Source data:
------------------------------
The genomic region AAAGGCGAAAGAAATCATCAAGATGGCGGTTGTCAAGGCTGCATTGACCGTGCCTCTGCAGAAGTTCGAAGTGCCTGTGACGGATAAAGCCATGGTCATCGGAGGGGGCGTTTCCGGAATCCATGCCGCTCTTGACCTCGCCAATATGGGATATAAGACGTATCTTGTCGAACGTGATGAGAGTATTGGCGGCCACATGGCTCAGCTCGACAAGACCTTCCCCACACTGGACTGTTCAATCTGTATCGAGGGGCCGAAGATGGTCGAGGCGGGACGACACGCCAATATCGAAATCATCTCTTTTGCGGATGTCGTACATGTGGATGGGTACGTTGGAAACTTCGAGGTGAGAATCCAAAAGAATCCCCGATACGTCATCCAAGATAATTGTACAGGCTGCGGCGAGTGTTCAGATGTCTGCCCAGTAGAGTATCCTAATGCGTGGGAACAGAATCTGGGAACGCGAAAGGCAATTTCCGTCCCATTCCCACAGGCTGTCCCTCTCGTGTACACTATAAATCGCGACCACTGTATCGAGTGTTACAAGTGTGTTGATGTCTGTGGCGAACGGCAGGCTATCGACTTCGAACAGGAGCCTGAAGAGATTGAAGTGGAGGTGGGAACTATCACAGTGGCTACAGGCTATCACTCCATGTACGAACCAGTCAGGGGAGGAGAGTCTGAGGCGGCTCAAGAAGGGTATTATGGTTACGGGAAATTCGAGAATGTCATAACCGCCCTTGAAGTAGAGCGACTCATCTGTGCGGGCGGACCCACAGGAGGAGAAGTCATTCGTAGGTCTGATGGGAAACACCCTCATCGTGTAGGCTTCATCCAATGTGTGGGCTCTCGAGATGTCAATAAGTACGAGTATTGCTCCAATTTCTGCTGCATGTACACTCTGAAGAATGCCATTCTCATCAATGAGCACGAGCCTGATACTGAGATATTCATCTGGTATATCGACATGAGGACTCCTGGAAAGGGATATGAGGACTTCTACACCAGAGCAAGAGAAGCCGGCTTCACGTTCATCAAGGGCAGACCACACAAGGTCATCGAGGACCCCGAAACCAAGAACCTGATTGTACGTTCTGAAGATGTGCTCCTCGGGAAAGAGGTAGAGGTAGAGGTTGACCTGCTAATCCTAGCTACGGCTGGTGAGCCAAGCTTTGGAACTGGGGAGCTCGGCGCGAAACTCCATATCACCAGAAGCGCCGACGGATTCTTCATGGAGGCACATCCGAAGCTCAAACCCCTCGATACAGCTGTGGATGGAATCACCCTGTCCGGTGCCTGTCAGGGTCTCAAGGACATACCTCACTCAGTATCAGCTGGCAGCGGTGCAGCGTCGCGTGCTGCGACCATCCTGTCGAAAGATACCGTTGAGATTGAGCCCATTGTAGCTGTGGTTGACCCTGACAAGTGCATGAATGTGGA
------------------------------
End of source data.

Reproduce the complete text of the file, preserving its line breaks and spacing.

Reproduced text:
The genomic region AAAGGCGAAAGAAATCATCAAGATGGCGGTTGTCAAGGCTGCATTGACCGTGCCTCTGCAGAAGTTCGAAGTGCCTGTGACGGATAAAGCCATGGTCATCGGAGGGGGCGTTTCCGGAATCCATGCCGCTCTTGACCTCGCCAATATGGGATATAAGACGTATCTTGTCGAACGTGATGAGAGTATTGGCGGCCACATGGCTCAGCTCGACAAGACCTTCCCCACACTGGACTGTTCAATCTGTATCGAGGGGCCGAAGATGGTCGAGGCGGGACGACACGCCAATATCGAAATCATCTCTTTTGCGGATGTCGTACATGTGGATGGGTACGTTGGAAACTTCGAGGTGAGAATCCAAAAGAATCCCCGATACGTCATCCAAGATAATTGTACAGGCTGCGGCGAGTGTTCAGATGTCTGCCCAGTAGAGTATCCTAATGCGTGGGAACAGAATCTGGGAACGCGAAAGGCAATTTCCGTCCCATTCCCACAGGCTGTCCCTCTCGTGTACACTATAAATCGCGACCACTGTATCGAGTGTTACAAGTGTGTTGATGTCTGTGGCGAACGGCAGGCTATCGACTTCGAACAGGAGCCTGAAGAGATTGAAGTGGAGGTGGGAACTATCACAGTGGCTACAGGCTATCACTCCATGTACGAACCAGTCAGGGGAGGAGAGTCTGAGGCGGCTCAAGAAGGGTATTATGGTTACGGGAAATTCGAGAATGTCATAACCGCCCTTGAAGTAGAGCGACTCATCTGTGCGGGCGGACCCACAGGAGGAGAAGTCATTCGTAGGTCTGATGGGAAACACCCTCATCGTGTAGGCTTCATCCAATGTGTGGGCTCTCGAGATGTCAATAAGTACGAGTATTGCTCCAATTTCTGCTGCATGTACACTCTGAAGAATGCCATTCTCATCAATGAGCACGAGCCTGATACTGAGATATTCATCTGGTATATCGACATGAGGACTCCTGGAAAGGGATATGAGGACTTCTACACCAGAGCAAGAGAAGCCGGCTTCACGTTCATCAAGGGCAGACCACACAAGGTCATCGAGGACCCCGAAACCAAGAACCTGATTGTACGTTCTGAAGATGTGCTCCTCGGGAAAGAGGTAGAGGTAGAGGTTGACCTGCTAATCCTAGCTACGGCTGGTGAGCCAAGCTTTGGAACTGGGGAGCTCGGCGCGAAACTCCATATCACCAGAAGCGCCGACGGATTCTTCATGGAGGCACATCCGAAGCTCAAACCCCTCGATACAGCTGTGGATGGAATCACCCTGTCCGGTGCCTGTCAGGGTCTCAAGGACATACCTCACTCAGTATCAGCTGGCAGCGGTGCAGCGTCGCGTGCTGCGACCATCCTGTCGAAAGATACCGTTGAGATTGAGCCCATTGTAGCTGTGGTTGACCCTGACAAGTGCATGAATGTGGA